Medical service utilization by children with physical or brain disabilities in South Korea
BMC Pediatrics volume 23, Article number: 487 (2023)
Children with physical or brain disabilities experience several functional impairments and declining health complications that must be considered for adequate medical support. This study investigated the current medical service utilization of children expressing physical or brain disabilities in South Korea by analyzing medical visits, expenses, and comorbidities.
We used a database linked to the National Rehabilitation Center of South Korea to extract information on medical services utilized by children with physical or brain disabilities, the number of children with a disability, medical visits for each child, medical expenses per visit, total medical treatment cost, copayments by age group, condition severity, and disability type.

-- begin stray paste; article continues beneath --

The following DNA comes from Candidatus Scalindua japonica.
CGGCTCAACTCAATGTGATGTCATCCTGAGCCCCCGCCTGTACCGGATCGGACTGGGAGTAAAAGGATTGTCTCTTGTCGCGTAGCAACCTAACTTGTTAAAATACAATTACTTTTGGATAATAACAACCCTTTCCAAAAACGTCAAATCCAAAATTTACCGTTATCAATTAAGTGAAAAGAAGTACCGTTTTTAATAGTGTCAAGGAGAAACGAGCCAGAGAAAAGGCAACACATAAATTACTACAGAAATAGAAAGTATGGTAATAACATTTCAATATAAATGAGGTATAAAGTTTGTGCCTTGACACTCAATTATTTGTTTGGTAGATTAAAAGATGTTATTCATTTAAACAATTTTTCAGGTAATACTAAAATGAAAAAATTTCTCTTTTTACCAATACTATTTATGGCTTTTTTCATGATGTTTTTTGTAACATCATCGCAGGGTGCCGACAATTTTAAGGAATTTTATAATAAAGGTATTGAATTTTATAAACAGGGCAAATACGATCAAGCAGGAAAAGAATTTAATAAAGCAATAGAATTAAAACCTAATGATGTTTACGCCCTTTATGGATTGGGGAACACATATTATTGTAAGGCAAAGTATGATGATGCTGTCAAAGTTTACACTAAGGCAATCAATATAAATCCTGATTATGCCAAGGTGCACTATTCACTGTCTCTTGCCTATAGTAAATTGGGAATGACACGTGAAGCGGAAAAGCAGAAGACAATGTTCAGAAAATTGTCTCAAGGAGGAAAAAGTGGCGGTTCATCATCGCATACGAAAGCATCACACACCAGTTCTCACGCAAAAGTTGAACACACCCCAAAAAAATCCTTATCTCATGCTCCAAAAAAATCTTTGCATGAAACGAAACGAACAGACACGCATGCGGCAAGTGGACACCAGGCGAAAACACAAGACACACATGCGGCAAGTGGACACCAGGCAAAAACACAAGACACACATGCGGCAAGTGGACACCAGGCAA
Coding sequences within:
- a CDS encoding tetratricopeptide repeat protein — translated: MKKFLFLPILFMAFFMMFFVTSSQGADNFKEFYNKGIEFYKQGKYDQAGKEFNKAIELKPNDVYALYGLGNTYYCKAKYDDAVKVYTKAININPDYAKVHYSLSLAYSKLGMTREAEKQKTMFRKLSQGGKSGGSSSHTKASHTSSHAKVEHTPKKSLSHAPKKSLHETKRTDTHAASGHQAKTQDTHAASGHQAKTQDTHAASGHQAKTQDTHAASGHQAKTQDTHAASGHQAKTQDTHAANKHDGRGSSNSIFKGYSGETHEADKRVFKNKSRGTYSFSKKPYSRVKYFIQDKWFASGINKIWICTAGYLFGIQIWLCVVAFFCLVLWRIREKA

Brain disorder comorbidities significantly differed between those with mild and severe disabilities. Visits per child, total medical treatment cost, and copayments were higher in children with severe physical disabilities; however, medical expenses per visit were lower than those with mild disabilities. These parameters were higher in children with severe brain disabilities than in mild cases. Total medical expenses incurred by newborns to three-year-old children with physical disorders were highest due to increased visits per child. However, medical expenses per visit were highest for children aged 13–18.
Medical service utilization varied by age, condition severity, and disability type. Severe cases and older children with potentially fatal comorbidities required additional economic support. Therefore, a healthcare delivery system for children with disabilities should be established to set affordable medical costs and provide comprehensive medical services based on disability type and severity.